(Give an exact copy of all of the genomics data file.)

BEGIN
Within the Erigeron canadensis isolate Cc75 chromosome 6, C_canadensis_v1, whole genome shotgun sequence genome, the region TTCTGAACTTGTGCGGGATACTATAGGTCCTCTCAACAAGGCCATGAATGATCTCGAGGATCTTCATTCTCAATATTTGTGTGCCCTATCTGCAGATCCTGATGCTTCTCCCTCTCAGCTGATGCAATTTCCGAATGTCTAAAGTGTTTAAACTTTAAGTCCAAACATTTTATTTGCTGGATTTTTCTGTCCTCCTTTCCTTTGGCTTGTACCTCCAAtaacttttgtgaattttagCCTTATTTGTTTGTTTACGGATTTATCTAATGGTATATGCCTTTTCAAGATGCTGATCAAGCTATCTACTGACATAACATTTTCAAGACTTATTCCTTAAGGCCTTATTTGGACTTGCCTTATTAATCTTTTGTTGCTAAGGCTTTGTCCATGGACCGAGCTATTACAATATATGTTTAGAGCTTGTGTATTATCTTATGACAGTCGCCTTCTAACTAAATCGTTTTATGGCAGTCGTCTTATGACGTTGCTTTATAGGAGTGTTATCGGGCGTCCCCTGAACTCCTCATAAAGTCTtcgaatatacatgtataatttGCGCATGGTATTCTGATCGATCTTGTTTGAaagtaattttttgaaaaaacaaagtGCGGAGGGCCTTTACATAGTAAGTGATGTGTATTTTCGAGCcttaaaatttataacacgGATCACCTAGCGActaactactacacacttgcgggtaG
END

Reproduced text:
Within the Erigeron canadensis isolate Cc75 chromosome 6, C_canadensis_v1, whole genome shotgun sequence genome, the region TTCTGAACTTGTGCGGGATACTATAGGTCCTCTCAACAAGGCCATGAATGATCTCGAGGATCTTCATTCTCAATATTTGTGTGCCCTATCTGCAGATCCTGATGCTTCTCCCTCTCAGCTGATGCAATTTCCGAATGTCTAAAGTGTTTAAACTTTAAGTCCAAACATTTTATTTGCTGGATTTTTCTGTCCTCCTTTCCTTTGGCTTGTACCTCCAAtaacttttgtgaattttagCCTTATTTGTTTGTTTACGGATTTATCTAATGGTATATGCCTTTTCAAGATGCTGATCAAGCTATCTACTGACATAACATTTTCAAGACTTATTCCTTAAGGCCTTATTTGGACTTGCCTTATTAATCTTTTGTTGCTAAGGCTTTGTCCATGGACCGAGCTATTACAATATATGTTTAGAGCTTGTGTATTATCTTATGACAGTCGCCTTCTAACTAAATCGTTTTATGGCAGTCGTCTTATGACGTTGCTTTATAGGAGTGTTATCGGGCGTCCCCTGAACTCCTCATAAAGTCTtcgaatatacatgtataatttGCGCATGGTATTCTGATCGATCTTGTTTGAaagtaattttttgaaaaaacaaagtGCGGAGGGCCTTTACATAGTAAGTGATGTGTATTTTCGAGCcttaaaatttataacacgGATCACCTAGCGActaactactacacacttgcgggtaG